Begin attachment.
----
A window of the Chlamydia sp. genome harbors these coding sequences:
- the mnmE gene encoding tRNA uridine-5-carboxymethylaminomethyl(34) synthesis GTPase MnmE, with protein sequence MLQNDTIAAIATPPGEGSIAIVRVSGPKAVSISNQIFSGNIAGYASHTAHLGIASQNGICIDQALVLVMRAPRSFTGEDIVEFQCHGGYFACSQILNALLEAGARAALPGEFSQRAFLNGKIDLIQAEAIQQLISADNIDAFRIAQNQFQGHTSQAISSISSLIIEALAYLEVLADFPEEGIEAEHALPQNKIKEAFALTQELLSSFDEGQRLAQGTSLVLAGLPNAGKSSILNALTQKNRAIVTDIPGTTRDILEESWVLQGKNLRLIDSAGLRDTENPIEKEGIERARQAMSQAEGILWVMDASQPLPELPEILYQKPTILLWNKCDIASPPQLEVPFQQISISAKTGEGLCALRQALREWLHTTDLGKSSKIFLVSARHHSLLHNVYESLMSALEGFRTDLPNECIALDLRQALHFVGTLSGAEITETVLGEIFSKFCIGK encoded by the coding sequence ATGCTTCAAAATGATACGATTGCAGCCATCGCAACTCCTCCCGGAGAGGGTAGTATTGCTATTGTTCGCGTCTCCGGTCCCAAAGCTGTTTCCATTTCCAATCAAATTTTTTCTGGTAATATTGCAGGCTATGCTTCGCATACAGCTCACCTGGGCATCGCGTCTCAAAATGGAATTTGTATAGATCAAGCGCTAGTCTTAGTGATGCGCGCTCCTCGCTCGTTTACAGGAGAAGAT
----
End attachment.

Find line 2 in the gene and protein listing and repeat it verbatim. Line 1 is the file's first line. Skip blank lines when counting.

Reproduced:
- the mnmE gene encoding tRNA uridine-5-carboxymethylaminomethyl(34) synthesis GTPase MnmE, with protein sequence MLQNDTIAAIATPPGEGSIAIVRVSGPKAVSISNQIFSGNIAGYASHTAHLGIASQNGICIDQALVLVMRAPRSFTGEDIVEFQCHGGYFACSQILNALLEAGARAALPGEFSQRAFLNGKIDLIQAEAIQQLISADNIDAFRIAQNQFQGHTSQAISSISSLIIEALAYLEVLADFPEEGIEAEHALPQNKIKEAFALTQELLSSFDEGQRLAQGTSLVLAGLPNAGKSSILNALTQKNRAIVTDIPGTTRDILEESWVLQGKNLRLIDSAGLRDTENPIEKEGIERARQAMSQAEGILWVMDASQPLPELPEILYQKPTILLWNKCDIASPPQLEVPFQQISISAKTGEGLCALRQALREWLHTTDLGKSSKIFLVSARHHSLLHNVYESLMSALEGFRTDLPNECIALDLRQALHFVGTLSGAEITETVLGEIFSKFCIGK encoded by the coding sequence ATGCTTCAAAATGATACGATTGCAGCCATCGCAACTCCTCCCGGAGAGGGTAGTATTGCTATTGTTCGCGTCTCCGGTCCCAAAGCTGTTTCCATTTCCAATCAAATTTTTTCTGGTAATATTGCAGGCTATGCTTCGCATACAGCTCACCTGGGCATCGCGTCTCAAAATGGAATTTGTATAGATCAAGCGCTAGTCTTAGTGATGCGCGCTCCTCGCTCGTTTACAGGAGAAGAT